Sunday, May 14, 2017

ponies where are you?

So we left the town of Cambridge with a plan to head south along the water to the tip of the peninsula we had been driving on and then take back roads to Assateague Island - which is just off shore on the Atlantic and home to wild ponies

Assateague Island National Seashore is located close to Chincoteague Island, Virginia and Ocean City, Maryland. Assateague contains over 37 miles of pristine beach. More than 300 wild ponies wander the beaches, inland pine forest, and salt marshes. Assateague became a National Park in 1965 and together with the U.S. Fish & Wildlife Service refuge and State Park, the land and water boundaries of Assateague Island total over 48,000 acres in Maryland & Virginia.

Assateague Island is a vital resting and feeding area for a large variety of birds. The Chincoteague National Wildlife Refuge is located on Assateague Island and is one of the most popular birding destinations in the United States. Assateague bird watchers enjoy the island's wealth of over 300 species of migratory and resident birds. Assateague is an essential part of the Atlantic flyway; prime habitat for thousands of waterfowl and other birds with migration instincts that carry them north and south annually.

Visitors can enjoy the world famous "wild horses" at Assateague. Some people believe that the wild ponies of Assateague arrived on Assateague Island when a Spanish galleon cargo ship (with a cargo of horses) sank off the coast and the horses swam to shore. Others believe the wild horses arrived there via early colonial settlers. Recently in 1997, a Spanish shipwreck was discovered off Assateague Island, which lends credit to the first theory. In any event, the ponies have become well adapted to the seashore ecosystem. Wild horses feed on saltmarsh cordgrass, dune grasses, bayberry twigs, rosehips & persimmons. (from the Internet)

So off we drove and found few road signs and so we got "lost" except you can't get lost when the point of the journey is to see "off the beaten path" things- so we made our way to the Blackwater Wildlife Refuge and saw a lot of green...

Blackwater National Wildlife Refuge (NWR) was established in 1933 as a waterfowl sanctuary for birds migrating along the Atlantic Flyway.

Blackwater National Wildlife Refuge is home to an incredible amount of plant and animal diversity in its three major habitats – forest, marsh and shallow water. The refuge contains one-third of Maryland's tidal wetlands, which makes it an ecologically important area within the state. These wetlands also provide storm protection to lower Dorchester County, including the town of Cambridge. Blackwater NWR is recognized as a "Wetland of International Importance" by the Ramsar Convention and was named a priority wetland in the North American Waterfowl Management Plan. In addition, Blackwater NWR has been designated as an Internationally Important Bird Area.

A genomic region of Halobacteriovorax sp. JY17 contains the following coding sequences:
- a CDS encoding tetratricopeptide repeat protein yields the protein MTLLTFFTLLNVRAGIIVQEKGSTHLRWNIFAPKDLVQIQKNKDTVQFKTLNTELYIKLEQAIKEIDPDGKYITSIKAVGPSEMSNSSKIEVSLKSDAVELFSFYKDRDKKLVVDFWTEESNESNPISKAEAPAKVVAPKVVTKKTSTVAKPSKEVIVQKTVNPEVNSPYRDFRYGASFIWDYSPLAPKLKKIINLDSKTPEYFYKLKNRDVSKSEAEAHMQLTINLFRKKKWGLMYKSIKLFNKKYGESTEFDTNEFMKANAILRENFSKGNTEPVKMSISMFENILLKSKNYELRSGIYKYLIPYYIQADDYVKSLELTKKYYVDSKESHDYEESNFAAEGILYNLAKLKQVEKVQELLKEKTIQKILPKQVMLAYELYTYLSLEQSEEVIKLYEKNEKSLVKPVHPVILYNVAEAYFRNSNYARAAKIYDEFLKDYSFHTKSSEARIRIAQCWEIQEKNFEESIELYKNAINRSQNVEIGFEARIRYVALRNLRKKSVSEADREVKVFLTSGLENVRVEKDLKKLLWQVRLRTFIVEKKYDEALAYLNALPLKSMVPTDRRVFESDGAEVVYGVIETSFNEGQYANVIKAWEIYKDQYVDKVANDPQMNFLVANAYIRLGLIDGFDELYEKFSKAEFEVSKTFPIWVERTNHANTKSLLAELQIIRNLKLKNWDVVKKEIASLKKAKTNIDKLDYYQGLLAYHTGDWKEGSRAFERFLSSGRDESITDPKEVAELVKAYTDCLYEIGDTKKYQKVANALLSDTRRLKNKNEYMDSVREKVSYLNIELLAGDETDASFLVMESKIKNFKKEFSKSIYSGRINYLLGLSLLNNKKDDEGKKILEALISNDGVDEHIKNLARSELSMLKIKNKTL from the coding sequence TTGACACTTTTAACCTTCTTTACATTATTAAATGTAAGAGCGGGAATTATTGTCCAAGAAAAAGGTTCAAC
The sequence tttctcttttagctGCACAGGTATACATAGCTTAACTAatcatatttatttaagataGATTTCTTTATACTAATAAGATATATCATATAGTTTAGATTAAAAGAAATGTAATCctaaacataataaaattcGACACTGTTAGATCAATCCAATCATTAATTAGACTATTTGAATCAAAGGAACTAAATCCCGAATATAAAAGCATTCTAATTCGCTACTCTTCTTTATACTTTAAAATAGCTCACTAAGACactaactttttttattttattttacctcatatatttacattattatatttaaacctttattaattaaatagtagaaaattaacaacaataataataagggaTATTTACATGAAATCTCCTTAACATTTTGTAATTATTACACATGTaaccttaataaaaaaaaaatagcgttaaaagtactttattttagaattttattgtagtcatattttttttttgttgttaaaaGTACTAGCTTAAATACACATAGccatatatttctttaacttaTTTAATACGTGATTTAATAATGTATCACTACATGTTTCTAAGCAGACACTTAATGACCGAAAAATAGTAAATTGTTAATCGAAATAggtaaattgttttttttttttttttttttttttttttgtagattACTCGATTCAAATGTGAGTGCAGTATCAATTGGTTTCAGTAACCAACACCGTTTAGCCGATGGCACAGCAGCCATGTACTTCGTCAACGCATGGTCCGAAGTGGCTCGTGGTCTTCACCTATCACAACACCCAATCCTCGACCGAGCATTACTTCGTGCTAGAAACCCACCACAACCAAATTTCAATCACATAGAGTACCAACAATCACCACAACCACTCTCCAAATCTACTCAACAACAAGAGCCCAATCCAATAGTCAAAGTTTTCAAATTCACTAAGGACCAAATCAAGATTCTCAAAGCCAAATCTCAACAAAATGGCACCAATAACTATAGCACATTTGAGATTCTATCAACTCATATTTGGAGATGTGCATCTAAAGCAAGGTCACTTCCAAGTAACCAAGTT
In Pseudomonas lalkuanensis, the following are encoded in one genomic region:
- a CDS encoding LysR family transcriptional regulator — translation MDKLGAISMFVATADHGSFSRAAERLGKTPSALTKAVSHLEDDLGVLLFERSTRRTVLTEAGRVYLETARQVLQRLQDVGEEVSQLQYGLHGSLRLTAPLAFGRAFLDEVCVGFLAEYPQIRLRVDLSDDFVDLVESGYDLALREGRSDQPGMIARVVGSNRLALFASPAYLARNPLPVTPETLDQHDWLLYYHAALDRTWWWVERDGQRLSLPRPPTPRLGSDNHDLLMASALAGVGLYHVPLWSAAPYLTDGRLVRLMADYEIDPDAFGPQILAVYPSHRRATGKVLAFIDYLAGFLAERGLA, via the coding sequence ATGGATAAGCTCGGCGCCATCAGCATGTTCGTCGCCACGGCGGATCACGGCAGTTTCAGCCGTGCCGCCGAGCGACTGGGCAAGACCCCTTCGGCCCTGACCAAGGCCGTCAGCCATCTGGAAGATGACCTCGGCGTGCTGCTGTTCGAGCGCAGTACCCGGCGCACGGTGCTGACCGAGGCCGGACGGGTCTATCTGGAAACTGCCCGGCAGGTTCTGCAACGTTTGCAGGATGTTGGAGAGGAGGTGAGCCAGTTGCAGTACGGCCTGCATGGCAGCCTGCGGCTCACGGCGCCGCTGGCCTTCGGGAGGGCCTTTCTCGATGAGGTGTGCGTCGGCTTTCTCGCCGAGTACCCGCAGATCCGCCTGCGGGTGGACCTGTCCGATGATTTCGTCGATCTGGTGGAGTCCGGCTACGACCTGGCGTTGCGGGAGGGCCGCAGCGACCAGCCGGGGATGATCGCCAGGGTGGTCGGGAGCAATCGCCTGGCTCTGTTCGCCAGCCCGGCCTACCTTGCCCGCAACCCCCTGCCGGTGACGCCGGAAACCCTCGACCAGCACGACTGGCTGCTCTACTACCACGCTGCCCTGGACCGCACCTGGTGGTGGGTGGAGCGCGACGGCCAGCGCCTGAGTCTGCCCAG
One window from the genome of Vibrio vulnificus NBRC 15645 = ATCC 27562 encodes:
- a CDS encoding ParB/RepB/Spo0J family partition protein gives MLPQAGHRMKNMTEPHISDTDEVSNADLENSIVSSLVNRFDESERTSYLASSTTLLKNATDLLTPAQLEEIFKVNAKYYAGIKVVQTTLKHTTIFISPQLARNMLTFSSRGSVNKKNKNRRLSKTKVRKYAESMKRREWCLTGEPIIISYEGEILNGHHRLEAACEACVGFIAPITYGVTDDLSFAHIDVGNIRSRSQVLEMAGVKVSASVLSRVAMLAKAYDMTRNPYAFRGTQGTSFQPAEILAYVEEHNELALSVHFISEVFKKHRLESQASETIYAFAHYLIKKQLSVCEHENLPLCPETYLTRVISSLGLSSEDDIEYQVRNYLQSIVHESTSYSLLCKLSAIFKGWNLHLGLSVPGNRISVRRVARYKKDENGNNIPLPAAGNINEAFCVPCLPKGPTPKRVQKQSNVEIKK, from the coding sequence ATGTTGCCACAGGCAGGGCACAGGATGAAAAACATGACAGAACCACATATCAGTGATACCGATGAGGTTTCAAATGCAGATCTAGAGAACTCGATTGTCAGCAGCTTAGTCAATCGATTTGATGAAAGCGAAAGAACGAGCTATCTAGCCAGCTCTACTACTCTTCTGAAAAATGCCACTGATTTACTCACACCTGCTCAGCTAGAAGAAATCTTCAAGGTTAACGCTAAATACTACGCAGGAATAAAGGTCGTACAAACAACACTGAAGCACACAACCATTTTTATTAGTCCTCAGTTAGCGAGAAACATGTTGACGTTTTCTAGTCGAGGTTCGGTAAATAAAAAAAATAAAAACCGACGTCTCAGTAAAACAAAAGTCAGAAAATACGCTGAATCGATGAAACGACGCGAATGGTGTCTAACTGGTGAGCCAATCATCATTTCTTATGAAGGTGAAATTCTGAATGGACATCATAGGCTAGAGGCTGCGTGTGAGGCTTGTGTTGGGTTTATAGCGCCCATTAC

Blackwater NWR is home to the largest natural population of formerly endangered Delmarva peninsula fox squirrels and is also home to the largest breeding population of American bald eagles on the East Coast, north of Florida.

The refuge has been referred to as the "Everglades of the North," and has been called one of the "Last Great Places" by the Nature Conservancy.

and we did drive around the entirety of the of the Assateague National Park but only found this one lone pony... boo hoo... so it was on to Ocean City (or as I call it "the Dells on the shore"  -

There was an interesting museum about life saving (of shipwrecks) from the Atlantic Shore-

It also had displays on historic Ocean City- a tourist Mecca for more than a century!

a collection of sand from beaches worldwide!!! LOL

from a surfing exhibit-

along the boardwalk-

souvenirs old (below) and new (above)

we walked to dinner nearby and had a very good meal -

in the morning the sun peaked through the clouds -

and some cross hatching of town gave us this nice shot -

and we headed out of town and up the coast into Delaware to get the ferry to take a ride across the water to Cape May NJ-

Cape May is a lovely town with many many Victorian style B&B homes


It also has the usual recreational activities of any resort town but it is definitely more tasteful than either the Dells or Ocean City--

we had dinner (having arrived too late for the last trolley tour - we did some cross hatching of downtown before heading to an early meal - my delicious crab cakes and TB's  tofu stir fry

excellent rolls! so puffy and served fresh out of the oven -

Hyland Motor Inn- our rooms for the night in Cape May Courthouse -

then in the AM we grabbed breakfast and headed back to the ferry to get to the Military Air Transport Museum on Saturday before it closed for the weekend

so off to Delaware and some time in museums there- so stay tuned for the next posts.... there is always more...

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